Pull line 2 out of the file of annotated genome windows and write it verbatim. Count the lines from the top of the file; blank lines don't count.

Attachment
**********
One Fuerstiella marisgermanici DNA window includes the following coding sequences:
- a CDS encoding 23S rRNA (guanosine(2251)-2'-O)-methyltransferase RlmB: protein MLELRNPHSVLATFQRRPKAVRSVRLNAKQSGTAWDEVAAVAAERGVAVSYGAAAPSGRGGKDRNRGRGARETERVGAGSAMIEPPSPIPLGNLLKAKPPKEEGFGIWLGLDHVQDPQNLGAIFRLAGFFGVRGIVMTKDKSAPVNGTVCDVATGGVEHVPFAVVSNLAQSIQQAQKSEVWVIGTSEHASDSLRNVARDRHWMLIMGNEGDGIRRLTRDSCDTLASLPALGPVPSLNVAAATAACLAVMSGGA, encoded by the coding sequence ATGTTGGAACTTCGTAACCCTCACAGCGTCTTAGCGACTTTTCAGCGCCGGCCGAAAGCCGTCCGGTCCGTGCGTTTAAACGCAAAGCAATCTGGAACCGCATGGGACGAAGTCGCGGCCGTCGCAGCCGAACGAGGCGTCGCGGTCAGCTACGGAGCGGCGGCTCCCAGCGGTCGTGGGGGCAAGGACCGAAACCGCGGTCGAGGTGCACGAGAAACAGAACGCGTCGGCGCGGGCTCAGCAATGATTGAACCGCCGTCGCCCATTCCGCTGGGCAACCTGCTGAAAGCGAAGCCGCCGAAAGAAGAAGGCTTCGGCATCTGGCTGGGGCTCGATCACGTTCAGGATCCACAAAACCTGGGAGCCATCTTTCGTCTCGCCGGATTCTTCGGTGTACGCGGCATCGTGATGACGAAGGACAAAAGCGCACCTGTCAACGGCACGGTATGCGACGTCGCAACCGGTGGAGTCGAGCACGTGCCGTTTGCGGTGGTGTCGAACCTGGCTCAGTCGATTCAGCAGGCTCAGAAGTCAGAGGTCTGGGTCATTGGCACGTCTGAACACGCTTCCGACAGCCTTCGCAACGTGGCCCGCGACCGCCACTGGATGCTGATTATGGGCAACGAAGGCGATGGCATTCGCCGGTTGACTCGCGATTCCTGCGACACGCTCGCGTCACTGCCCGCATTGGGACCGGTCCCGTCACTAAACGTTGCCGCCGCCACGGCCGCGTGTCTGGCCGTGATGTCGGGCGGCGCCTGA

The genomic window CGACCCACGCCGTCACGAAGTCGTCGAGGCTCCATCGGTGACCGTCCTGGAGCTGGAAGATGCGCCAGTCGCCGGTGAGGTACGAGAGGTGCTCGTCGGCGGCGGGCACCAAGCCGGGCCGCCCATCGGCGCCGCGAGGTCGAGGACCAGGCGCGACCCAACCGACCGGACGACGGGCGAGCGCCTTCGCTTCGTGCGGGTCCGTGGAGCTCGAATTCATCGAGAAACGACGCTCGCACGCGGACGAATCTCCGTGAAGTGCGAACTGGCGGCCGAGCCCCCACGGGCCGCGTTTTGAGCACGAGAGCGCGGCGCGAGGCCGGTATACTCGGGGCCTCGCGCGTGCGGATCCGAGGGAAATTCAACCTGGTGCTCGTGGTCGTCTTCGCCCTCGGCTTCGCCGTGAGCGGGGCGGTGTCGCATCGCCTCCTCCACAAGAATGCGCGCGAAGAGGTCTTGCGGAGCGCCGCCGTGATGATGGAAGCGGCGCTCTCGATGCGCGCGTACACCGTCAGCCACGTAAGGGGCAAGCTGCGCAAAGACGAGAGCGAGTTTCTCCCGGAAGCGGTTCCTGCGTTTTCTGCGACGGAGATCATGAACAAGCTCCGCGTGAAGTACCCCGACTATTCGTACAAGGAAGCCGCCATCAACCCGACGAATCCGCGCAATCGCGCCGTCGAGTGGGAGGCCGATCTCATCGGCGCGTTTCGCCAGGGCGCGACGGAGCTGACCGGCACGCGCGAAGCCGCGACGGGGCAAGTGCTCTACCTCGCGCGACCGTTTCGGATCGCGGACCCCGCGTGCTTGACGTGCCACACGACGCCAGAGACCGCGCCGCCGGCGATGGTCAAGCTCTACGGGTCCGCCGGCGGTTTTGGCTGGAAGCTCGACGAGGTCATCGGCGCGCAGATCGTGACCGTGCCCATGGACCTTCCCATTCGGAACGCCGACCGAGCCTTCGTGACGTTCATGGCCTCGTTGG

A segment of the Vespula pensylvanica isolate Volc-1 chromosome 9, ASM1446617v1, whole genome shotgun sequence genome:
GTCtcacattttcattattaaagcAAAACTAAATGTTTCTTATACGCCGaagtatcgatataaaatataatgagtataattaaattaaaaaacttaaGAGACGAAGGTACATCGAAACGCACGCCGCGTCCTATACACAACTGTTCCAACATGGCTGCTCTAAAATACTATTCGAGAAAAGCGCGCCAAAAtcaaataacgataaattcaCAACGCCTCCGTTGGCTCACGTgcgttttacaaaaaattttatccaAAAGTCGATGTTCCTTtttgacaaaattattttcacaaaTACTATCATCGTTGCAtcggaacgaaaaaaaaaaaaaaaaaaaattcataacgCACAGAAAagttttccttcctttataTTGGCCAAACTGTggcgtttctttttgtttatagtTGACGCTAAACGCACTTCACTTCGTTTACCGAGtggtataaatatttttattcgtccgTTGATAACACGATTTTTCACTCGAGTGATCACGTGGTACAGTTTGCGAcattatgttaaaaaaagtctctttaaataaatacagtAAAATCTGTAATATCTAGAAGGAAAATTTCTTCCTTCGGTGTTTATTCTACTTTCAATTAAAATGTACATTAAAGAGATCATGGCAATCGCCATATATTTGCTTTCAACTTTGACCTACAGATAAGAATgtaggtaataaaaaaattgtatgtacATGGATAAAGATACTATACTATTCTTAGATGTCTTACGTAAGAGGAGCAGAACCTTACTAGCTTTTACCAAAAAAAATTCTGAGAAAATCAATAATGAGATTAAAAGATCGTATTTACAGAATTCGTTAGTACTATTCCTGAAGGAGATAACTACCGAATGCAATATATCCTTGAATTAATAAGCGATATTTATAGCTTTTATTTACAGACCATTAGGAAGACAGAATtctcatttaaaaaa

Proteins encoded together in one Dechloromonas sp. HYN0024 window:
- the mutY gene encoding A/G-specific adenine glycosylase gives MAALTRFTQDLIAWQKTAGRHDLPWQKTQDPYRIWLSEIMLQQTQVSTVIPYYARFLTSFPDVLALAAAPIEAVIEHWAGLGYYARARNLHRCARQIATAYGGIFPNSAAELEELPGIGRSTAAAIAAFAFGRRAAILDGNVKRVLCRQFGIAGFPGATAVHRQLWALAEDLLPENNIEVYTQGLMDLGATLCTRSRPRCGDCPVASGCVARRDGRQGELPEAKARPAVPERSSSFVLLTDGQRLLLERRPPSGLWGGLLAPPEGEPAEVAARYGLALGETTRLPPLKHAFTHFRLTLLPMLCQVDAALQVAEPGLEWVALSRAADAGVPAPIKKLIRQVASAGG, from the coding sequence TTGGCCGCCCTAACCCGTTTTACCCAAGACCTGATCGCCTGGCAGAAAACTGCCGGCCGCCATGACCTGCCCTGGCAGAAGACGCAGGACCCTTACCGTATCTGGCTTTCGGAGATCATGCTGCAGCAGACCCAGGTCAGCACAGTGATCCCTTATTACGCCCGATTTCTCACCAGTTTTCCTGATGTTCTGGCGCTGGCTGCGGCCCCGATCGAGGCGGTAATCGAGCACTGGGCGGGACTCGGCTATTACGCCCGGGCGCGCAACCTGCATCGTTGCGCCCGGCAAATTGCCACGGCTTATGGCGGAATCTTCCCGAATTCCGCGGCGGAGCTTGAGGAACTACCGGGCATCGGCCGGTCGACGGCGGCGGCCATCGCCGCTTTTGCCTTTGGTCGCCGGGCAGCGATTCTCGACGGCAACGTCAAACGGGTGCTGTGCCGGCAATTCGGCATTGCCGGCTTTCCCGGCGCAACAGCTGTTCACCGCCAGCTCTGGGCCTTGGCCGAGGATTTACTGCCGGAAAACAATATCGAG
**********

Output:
- a CDS encoding 23S rRNA (guanosine(2251)-2'-O)-methyltransferase RlmB: protein MLELRNPHSVLATFQRRPKAVRSVRLNAKQSGTAWDEVAAVAAERGVAVSYGAAAPSGRGGKDRNRGRGARETERVGAGSAMIEPPSPIPLGNLLKAKPPKEEGFGIWLGLDHVQDPQNLGAIFRLAGFFGVRGIVMTKDKSAPVNGTVCDVATGGVEHVPFAVVSNLAQSIQQAQKSEVWVIGTSEHASDSLRNVARDRHWMLIMGNEGDGIRRLTRDSCDTLASLPALGPVPSLNVAAATAACLAVMSGGA, encoded by the coding sequence ATGTTGGAACTTCGTAACCCTCACAGCGTCTTAGCGACTTTTCAGCGCCGGCCGAAAGCCGTCCGGTCCGTGCGTTTAAACGCAAAGCAATCTGGAACCGCATGGGACGAAGTCGCGGCCGTCGCAGCCGAACGAGGCGTCGCGGTCAGCTACGGAGCGGCGGCTCCCAGCGGTCGTGGGGGCAAGGACCGAAACCGCGGTCGAGGTGCACGAGAAACAGAACGCGTCGGCGCGGGCTCAGCAATGATTGAACCGCCGTCGCCCATTCCGCTGGGCAACCTGCTGAAAGCGAAGCCGCCGAAAGAAGAAGGCTTCGGCATCTGGCTGGGGCTCGATCACGTTCAGGATCCACAAAACCTGGGAGCCATCTTTCGTCTCGCCGGATTCTTCGGTGTACGCGGCATCGTGATGACGAAGGACAAAAGCGCACCTGTCAACGGCACGGTATGCGACGTCGCAACCGGTGGAGTCGAGCACGTGCCGTTTGCGGTGGTGTCGAACCTGGCTCAGTCGATTCAGCAGGCTCAGAAGTCAGAGGTCTGGGTCATTGGCACGTCTGAACACGCTTCCGACAGCCTTCGCAACGTGGCCCGCGACCGCCACTGGATGCTGATTATGGGCAACGAAGGCGATGGCATTCGCCGGTTGACTCGCGATTCCTGCGACACGCTCGCGTCACTGCCCGCATTGGGACCGGTCCCGTCACTAAACGTTGCCGCCGCCACGGCCGCGTGTCTGGCCGTGATGTCGGGCGGCGCCTGA